I woke with a small fishing boat in the bed – it hadn’t caught anything and dematerialised when it saw several strands of seaweed in the shape of Jean Harlot hanging in the corner of the room. June had already gone to work in a Jean Harlot vehicle. I kept away from walking film memorabilia and had a quick breakfast of model railway landscapes before I strapped myself into my F14 cockpit, calling myself Tomcat as I did so. I had an afternoon of painting the flags of countries that don’t actually exist before dog fighting my way to a dinner of torn up bus tickets.
June and I started the day in a fresco; I was bending down picking up a little boy and she was handing out flowers. We were both peeled off the walls by family members and then June prepared the jungle cat from a Twentieth Century comic for a trip to town. The little girl and I found trees to hide behind – mine had space at the top for a new housing development (eighteen starter homes and a block of flats). We lunched in high and low chairs before making our way home just before the top hat flying saucers landed. My top hat was reputedly worn by Fred Astaire on a trip to Venus.
June went to town among a horde of ethereal beings while I decided to stand in an empty wardrobe and wait for it to be converted into the cargo hold of an interstellar spaceship. While there (and after pondering how big the crack in the bedroom ceiling will get before the ceiling actually collapses) I reminisced about walking into a seaside restaurant and seeing a room full of marine worms sat down to tea – a sea urchin with a Spanish surrealist on her head took my order and then watched a small helicopter take off from the platform on my own head and proceed to circle the room.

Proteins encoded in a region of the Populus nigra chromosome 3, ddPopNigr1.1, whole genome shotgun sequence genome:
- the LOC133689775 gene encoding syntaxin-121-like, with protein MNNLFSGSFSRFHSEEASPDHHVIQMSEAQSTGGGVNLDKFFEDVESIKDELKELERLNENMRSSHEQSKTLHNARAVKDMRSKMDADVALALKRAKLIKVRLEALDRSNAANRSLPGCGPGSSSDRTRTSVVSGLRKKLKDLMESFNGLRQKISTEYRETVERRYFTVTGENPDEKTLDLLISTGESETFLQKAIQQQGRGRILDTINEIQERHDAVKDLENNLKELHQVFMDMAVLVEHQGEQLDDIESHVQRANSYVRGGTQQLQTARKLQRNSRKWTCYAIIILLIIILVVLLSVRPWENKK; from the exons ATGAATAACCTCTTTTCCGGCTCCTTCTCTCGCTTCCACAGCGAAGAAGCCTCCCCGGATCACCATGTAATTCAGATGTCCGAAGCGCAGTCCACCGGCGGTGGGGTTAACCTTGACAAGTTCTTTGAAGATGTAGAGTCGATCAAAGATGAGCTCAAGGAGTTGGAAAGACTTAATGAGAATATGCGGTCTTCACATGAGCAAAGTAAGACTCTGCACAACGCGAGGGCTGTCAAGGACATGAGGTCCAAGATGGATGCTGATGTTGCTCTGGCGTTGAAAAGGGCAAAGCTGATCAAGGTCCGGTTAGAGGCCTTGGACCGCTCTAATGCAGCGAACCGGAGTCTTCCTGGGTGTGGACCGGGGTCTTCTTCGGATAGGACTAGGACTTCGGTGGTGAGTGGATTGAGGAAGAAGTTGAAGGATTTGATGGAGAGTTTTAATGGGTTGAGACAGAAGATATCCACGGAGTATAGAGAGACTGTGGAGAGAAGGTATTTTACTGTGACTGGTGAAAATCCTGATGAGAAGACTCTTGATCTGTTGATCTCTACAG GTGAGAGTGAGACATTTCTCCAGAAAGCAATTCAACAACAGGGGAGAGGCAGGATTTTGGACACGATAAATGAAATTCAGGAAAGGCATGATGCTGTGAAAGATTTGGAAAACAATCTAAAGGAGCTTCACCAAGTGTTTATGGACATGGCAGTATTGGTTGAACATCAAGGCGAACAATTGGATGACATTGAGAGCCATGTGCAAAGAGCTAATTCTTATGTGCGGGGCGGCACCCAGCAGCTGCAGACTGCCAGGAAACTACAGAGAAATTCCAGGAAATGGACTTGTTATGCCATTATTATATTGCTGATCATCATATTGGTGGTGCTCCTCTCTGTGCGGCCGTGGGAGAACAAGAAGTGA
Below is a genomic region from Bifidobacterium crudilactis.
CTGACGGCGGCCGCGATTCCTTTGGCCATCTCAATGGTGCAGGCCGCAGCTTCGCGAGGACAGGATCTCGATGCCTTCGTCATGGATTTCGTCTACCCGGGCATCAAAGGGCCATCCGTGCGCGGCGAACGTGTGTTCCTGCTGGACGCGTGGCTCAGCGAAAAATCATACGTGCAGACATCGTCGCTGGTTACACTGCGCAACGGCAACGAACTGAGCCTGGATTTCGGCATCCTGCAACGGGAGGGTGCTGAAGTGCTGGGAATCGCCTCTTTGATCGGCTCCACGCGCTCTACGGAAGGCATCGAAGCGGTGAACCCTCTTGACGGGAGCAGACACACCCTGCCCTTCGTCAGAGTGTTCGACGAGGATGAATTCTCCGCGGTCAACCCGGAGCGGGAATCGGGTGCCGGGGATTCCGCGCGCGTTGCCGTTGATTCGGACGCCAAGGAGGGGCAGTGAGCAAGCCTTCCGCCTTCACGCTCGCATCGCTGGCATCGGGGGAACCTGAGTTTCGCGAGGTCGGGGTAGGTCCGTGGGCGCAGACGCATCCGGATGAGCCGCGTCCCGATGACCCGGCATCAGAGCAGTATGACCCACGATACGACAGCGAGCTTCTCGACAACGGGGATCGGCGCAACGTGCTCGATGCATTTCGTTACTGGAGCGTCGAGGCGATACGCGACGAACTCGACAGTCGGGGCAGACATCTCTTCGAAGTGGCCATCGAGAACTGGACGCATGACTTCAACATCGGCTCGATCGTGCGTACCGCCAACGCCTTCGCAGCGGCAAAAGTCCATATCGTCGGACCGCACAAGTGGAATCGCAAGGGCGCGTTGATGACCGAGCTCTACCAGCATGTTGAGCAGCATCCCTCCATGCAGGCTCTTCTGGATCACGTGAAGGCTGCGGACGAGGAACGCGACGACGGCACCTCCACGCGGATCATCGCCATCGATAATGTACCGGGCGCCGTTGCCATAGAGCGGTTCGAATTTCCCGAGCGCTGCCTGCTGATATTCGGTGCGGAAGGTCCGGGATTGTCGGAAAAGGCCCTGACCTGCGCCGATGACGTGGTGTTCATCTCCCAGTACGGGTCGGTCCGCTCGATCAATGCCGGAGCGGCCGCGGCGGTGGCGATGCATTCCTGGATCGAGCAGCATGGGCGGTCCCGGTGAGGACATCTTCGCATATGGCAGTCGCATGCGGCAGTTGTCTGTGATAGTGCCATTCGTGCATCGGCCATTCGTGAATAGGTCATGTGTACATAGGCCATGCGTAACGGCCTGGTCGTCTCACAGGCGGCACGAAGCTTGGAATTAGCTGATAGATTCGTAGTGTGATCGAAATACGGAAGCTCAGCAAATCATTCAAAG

I left the house by the rabbit god portal but managed to hide my long ears under my hat as I materialised among a congregation of prehistoric cave painters. I did get a few strange looks as I went down the hill in a walking canoe – probably because it was a cold morning and the canoe had bare legs. After a short journey jumping on alarm clocks I met the old man under a duvet of cheese on toast; I then admired a nettle patch as it crept up a garden and adjoining hillside like a bad case of varicose veins. I came home via a cabbage tree artery, stopping off to pat a lamp post instead of a dog.
I suspected a band of ancient mariners were trying to repair their boat in the sheltered harbour of our garden; I tied a clump of hedging material to my back and investigated, finding a plane that looked like shoe and a shoe that hid a small dancer that rose up when the music stopped. June walked a piece of wood to work, stopping to examine a flower emerging from the crumpled remains of Lawrence of Arabia’s motorcycle. A message on the gate proclaimed that immortality was made from prime numbers and I balanced the scapula of a mastodon on my slide rule.
I looked in eight mirrors simultaneously to see if my patented flushing toilet earrings looked OK (the first movement of William Walton’s First Symphony was playing squash with itself inside my head). After a group of farm tractors had danced on the head of a pin I went out to find a field to cover with postage stamps. The lady behind the counter gave me a leg that had just danced into her shop looking for its owner – I thought the cat could use it to scratch its nose and brought it home not realising that it would demand python skin stockings and a diet of frozen bloodworms.
June couldn’t sleep so I dressed as a wild boar and travelled to a secret grove to find a herb called moly. I was later pictured in books on alternative mythologies as having bare legs sticking out of my hat and the scaffolding from the side of Saint Paul’s Cathedral over my ankles. When I left the house, almost an epoch later, everyone had turned to wood and were dropping chippings as they rushed to the station on their firewood commute. The dog, meanwhile, had painted herself grey and was planning to participate in Navy Day – the rabbit was wearing a bathing suit.